I knew that I inherited somewhere between a $280- and a $300-million deficit. That’s huge, no doubt about it. The thing that I really wanted to focus on is not adding to the deficit. And if the economy wasn’t so bad, and there was a revenue stream I could count on, I think I could manage … but every day, the revenue stream is going south. And until we stabilize that, we’re not going to be able to grow the economy, and without growth, you’re looking at a disaster.
What do you do to stimulate that growth?
What I think we have to do is change attitudes. We can’t change the business climate. We have to change the way we do business in the City of Detroit, because, for years, business people who have tried to do business with the city have always said it was very difficult.
A one-stop shop in Detroit where you could apply for permits, etc., has been suggested.
We’re working on it as we speak. Permits are a big issue. And I’ve heard a lot of small-business people in particular complain vociferously about how complicated it is. Another thing that’s a problem: The city owns or leases a lot of real estate. We’ve got people all over the place. And it makes it very difficult for anyone to get anything done, without going to one centralized location. We’re going to make sure we do that, also.
Detroit has had mayors who campaigned against the suburbs. What kinds of signals do you want to send to the region?
Frankly, we need to be supportive — and supported by — other areas within the state, all the way up to Lansing. I’ve been fortunate in the 43 years I’ve been here to have established relationships with people outside of Detroit. And that’s to our benefit right now, because I think I’ve built up trust, I’ve built up relationships. They’re coming to the table, and we need all of that right now.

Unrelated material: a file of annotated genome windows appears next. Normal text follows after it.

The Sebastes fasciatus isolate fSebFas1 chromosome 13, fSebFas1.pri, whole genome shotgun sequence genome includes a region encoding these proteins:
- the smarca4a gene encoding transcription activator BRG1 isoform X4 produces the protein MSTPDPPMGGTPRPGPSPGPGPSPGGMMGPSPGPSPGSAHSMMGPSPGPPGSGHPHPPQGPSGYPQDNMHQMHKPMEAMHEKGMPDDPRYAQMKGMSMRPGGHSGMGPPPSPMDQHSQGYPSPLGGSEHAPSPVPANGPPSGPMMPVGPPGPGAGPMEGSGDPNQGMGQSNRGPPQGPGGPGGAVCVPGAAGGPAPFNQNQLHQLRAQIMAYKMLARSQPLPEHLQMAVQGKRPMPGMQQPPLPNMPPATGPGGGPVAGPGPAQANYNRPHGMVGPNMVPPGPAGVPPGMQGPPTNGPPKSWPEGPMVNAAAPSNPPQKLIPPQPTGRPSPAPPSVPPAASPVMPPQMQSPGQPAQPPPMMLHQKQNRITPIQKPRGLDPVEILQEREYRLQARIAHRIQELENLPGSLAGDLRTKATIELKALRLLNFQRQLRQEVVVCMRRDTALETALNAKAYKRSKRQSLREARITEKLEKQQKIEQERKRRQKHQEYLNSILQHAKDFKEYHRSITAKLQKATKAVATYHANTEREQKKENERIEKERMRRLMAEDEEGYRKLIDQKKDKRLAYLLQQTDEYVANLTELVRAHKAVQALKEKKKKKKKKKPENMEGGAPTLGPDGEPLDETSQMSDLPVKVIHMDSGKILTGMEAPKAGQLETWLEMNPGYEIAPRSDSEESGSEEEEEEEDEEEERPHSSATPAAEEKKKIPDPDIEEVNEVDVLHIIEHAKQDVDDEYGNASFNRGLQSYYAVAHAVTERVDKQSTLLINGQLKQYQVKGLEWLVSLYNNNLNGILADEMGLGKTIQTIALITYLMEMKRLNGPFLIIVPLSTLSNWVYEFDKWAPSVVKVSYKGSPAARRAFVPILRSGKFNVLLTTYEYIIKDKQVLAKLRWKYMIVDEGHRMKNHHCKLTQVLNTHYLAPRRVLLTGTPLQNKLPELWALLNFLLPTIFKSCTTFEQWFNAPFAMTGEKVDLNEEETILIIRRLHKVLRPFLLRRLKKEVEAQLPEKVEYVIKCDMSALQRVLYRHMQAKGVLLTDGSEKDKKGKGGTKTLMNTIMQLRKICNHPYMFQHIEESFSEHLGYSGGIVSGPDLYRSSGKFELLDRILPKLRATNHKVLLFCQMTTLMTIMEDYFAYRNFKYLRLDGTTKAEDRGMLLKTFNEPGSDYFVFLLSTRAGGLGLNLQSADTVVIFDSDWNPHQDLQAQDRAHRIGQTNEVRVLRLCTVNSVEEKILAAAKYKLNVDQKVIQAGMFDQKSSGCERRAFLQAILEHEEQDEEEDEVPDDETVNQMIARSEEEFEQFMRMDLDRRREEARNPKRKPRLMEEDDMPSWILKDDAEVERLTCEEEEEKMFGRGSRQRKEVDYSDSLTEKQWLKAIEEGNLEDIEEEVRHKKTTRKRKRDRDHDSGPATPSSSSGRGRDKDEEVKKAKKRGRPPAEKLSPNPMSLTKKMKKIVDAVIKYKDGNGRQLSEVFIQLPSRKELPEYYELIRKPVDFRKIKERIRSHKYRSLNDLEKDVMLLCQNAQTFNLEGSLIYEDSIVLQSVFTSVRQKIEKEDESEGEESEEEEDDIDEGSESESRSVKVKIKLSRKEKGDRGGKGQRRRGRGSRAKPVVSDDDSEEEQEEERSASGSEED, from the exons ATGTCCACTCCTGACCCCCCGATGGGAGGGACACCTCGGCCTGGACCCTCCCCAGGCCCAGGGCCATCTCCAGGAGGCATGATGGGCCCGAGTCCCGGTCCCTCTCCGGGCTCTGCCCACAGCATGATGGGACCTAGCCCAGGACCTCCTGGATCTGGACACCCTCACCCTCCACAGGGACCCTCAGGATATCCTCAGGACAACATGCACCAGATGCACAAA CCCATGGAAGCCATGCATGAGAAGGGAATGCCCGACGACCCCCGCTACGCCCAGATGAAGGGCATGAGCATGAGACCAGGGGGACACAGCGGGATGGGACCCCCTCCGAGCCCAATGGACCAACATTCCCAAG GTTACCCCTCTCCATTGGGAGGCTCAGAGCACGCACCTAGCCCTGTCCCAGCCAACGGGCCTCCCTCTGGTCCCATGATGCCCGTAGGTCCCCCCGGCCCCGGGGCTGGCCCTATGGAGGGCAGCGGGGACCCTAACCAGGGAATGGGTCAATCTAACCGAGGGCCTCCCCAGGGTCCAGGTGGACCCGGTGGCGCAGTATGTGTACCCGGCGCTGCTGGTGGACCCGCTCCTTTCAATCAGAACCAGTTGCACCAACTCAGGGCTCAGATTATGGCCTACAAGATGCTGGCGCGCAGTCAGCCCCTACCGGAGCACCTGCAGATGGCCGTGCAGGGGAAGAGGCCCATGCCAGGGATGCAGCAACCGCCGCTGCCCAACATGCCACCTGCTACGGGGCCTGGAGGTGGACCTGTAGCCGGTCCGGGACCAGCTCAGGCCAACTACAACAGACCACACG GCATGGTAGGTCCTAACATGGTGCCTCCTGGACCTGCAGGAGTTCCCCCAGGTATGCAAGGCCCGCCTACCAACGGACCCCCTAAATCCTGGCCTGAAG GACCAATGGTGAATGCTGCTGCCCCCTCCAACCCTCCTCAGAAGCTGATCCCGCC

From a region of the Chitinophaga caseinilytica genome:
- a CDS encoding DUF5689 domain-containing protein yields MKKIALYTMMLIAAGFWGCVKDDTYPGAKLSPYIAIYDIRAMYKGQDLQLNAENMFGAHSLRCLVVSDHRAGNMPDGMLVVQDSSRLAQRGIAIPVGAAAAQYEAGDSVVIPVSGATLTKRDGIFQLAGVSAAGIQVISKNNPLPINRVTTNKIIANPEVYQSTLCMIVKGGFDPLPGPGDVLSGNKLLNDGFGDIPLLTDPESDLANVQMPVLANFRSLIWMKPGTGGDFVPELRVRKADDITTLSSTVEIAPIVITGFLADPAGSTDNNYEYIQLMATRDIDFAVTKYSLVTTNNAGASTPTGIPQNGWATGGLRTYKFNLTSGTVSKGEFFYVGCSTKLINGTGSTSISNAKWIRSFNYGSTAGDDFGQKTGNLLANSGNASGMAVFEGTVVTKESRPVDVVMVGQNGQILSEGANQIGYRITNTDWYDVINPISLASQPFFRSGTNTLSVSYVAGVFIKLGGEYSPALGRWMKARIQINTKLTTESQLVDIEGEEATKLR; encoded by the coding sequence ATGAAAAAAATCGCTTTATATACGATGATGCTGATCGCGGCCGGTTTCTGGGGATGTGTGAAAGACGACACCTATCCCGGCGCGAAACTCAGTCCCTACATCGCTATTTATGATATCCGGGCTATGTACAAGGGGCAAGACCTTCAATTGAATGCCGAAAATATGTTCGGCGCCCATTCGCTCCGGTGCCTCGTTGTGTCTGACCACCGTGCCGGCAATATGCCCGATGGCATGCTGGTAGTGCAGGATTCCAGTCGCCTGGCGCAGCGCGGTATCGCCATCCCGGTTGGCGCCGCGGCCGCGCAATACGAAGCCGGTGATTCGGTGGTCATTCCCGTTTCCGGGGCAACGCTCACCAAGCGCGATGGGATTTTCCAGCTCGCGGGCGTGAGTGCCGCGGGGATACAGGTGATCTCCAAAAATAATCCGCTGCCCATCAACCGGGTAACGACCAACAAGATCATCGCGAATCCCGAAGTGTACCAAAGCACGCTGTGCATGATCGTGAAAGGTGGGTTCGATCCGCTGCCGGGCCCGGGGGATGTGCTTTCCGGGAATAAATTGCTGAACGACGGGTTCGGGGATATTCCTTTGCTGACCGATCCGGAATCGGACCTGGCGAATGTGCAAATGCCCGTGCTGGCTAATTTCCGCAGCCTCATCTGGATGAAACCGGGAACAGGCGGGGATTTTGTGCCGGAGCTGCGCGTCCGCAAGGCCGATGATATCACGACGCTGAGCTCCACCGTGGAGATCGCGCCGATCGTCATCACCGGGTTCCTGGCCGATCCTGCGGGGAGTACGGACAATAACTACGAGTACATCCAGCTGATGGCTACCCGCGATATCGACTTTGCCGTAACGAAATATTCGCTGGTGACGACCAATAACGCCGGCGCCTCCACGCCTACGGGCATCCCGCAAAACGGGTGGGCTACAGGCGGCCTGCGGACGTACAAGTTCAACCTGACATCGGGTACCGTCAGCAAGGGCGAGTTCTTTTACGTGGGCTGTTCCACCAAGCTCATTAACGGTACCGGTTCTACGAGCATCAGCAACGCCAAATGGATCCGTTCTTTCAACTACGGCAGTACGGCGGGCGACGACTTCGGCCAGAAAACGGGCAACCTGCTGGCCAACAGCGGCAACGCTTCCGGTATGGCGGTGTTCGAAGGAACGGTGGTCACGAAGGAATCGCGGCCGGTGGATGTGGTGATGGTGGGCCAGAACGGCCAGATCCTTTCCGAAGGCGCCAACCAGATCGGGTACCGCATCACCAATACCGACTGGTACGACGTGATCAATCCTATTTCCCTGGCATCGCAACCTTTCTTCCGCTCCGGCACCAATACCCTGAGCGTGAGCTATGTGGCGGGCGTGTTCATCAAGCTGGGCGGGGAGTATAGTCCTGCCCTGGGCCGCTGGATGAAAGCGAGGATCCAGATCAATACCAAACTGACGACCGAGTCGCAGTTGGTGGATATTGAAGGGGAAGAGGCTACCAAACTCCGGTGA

What kind of reception have you gotten from Oakland County Executive L. Brooks Patterson?
Brooks and I have known each other for a long time. I have great respect for Brooks. We don’t always agree, but I respect him as a manager; I think he’s done a good job managing Oakland County, and there’s things I might be able to learn from him. So I don’t look at him with a negative viewpoint at all.
The city schools are now under an emergency financial manager. Do you think they should be run by the mayor?
I’m not afraid of responsibility. And a big responsibility in this city, if we’re going to come back, is having the right kind of education system. I’m supportive of mayoral control. But how we get there is the issue. There are other big urban [school systems] that are under mayoral control that are doing well, so there’s a model out there that works: Chicago, Boston, New York, now New Orleans.
So we wouldn’t be out there on an island all by ourselves. I’m not pushing for mayoral control. I don’t know how receptive our population would be to that. I do think, however, that one person having the responsibility and being accountable for what happens in our schools is very important.
The state has been going through a very difficult budget process, and this hasn’t been great for cities.
We’ve been dependent upon the state for different things. And the state being where they are financially — I understand that they can’t give us the kind of support that we’ve traditionally gotten. But, once again, I think that this is where leadership is important. If this city is as important to the state as most people think, then we’ve got to find a way to make sure we get the kind of support we need from the state to sustain ourselves. Because if Detroit doesn’t make it, if Detroit fails, if Detroit goes into receivership or whatever the case may be — it’s a black eye, not only for Detroit but for the state. And they’ve got to, I think, go beyond the call of duty to see what they can do outside of what has been done traditionally to help the city.